I also had a few lessons with Jim Bastien on her recommendation, and it was he who suggested that I go to Southern Methodist University, presumably to study with Georgy Sandor, who had been his teacher there. As it turned out, I went to S.M.U. but Sandor had gone to Michigan.

In later years, I reconnected with Jane. She and Jim married, had their cute little girls, and ultimately moved to La Jolla, California. I visited her there in the 1980s. She came to East Carolina to do a well-attended, informative, and interesting workshop around that time, and stayed with us.

We always shared our yearly news in Christmas cards; because she was so busy, and had probably a monster card list, hers were always later than anyone else's, sometimes arriving in mid-January. They were always newsy, and full of the thousand things that she was doing. That was until last Christmas, when her card was signed with a simple "Love, Jane".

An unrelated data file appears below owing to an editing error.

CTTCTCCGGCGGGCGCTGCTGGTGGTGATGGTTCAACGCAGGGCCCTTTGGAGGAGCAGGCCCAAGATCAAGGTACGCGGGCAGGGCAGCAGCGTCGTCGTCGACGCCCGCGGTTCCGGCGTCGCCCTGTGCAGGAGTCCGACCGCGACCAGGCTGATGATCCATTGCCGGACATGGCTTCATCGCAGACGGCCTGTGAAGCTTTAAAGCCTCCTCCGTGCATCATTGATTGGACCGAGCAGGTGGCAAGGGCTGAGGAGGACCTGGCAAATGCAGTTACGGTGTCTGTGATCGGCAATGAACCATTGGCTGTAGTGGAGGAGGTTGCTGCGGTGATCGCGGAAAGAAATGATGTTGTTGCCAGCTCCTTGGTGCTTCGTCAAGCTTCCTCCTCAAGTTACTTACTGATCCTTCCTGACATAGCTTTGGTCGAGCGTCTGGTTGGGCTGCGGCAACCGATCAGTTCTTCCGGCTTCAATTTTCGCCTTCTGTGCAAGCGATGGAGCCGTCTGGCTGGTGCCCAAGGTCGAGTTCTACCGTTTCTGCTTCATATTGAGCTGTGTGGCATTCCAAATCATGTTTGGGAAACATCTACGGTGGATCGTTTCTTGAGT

That's how I'll remember her – with love.


Award-winning pianist Henry Doskey holds the Doctor of Music in Performance from Indiana University, where he studied with Sidney Foster, Jorge Bolet, and Menahem Pressler. (He is the only graduate student in IU's history to have served as teaching assistant to both Foster and Pressler.) In 1993 William Gillock named him "the authoritative interpreter" of his works, which resulted in the six-CD "Complete Gillock" series for Green Mill Recordings; he has recorded three other CD's for them (www.greenmillrecordings.com). He retired from a distinguished career at East Carolina University in 2010 and now devotes himself to performances, masterclasses, workshops, and writing. 

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May/June 2018: Questions and Answers